• Kant writes: "Particular laws, since they concern empirically determined appearances, can not be completely derived from those, although they all stand under them. Experience must come in for [these laws] to become known" (B165) He doesn't think Newton's laws are synthetic a priori. The forces he discusses in MADN barely even have anything to do with Newton's forces.
    – user71009
    Commented Jan 24 at 22:27
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    Kant does not refer to kinetic energy in the Metaphysical Foundatiins, but as part of the viva controversy he refers to kinetic energy in his earliest work in 1747, Thoughts on the Estimation of Living Forces. What puzzles me in the Metaphysical Foundations is where is the metaphysics in what appears to be a work of Newtonian science? Or something similar? We wouldn't ordinarily refer to the Principia as metaphysics.
    – Gerry
    Commented Jan 25 at 23:57
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    @Gerry Yeah, Kant later himself discovered that his account is circular and merely mathematical. That's the problem (or one of the problems) that he was attempting to solve in his Opus Postumum. Hegel also noticed it, in 1801. Cf. Kenneth Westphal, On Hegel's Early Critique of Kant's Metaphysical Foundations of Natural Science.
    – user71009
    Commented Jan 26 at 4:19
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I'm gonna take a stab at answering my own question based on the feedback you all have given me. Not sure if it's right, but then I know you all will correct me.

By cognition, I think he means a process of knowing or learning of which there are many types, e.g., metaphysical, logical, mathematical, empirical, practical, etc. A "whole of cognition" would be one of these types, e.g., empirical knowledge would be one whole process that one could consider independently of the other types (even though they are all related through reason).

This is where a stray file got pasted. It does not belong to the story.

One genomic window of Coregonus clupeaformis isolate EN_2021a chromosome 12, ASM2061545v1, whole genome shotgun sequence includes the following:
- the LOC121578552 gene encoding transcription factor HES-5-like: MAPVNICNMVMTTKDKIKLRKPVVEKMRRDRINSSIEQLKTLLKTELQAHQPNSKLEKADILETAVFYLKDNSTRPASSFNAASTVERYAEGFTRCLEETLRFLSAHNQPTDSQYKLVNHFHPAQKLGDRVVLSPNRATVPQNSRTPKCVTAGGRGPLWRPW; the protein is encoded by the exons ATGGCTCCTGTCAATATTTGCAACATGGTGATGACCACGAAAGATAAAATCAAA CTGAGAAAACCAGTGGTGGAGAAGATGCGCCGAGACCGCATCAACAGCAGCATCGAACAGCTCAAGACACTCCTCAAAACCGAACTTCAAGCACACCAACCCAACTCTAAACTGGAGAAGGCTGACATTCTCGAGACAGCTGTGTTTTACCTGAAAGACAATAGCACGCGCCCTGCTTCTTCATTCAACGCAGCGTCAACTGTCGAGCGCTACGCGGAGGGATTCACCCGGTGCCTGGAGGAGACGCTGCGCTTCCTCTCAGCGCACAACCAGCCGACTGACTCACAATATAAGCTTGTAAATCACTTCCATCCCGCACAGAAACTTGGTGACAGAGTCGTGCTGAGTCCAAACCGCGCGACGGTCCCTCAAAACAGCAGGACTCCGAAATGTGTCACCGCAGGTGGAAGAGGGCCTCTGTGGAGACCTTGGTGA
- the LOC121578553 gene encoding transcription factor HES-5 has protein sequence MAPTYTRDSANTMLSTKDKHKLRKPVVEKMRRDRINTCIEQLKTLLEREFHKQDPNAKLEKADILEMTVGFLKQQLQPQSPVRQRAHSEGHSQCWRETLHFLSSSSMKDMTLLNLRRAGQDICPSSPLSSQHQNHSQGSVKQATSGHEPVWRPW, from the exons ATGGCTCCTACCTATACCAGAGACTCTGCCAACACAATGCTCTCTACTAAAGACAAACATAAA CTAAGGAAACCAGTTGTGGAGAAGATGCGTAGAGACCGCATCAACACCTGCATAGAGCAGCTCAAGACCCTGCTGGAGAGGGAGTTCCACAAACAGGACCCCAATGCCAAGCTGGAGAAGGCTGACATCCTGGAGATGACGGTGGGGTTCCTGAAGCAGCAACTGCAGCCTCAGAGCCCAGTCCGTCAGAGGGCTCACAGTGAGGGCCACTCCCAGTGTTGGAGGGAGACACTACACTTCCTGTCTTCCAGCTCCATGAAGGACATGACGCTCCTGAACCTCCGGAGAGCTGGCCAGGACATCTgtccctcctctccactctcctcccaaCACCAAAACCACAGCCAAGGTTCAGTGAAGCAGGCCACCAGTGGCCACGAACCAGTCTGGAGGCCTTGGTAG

So then if I take one of these processes, like empirical reasoning, and if I order them systematically according to foundational principles, then I have created a science or a Gewissenschaft, in this particular case, a natural science.

That's what I think he means.

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  • A cognition or Erkenntnis is the outcome of this process, ie. sentences (of knowledge) with a truth value. The systematic aspect is a fitting together according to principles and while these principles may themselves be cognitions, Kant does not exactly put the process or action of doing science to the fore, even if he insists that the sources of knowledge for each cognition are to be kept apart to characterise it as pure or empirical. This is the main twist that happened only with Hegel some years later, who emphasised the scientific process over particular cognitions.
    – Philip Klöcking
    Commented Jan 26 at 12:28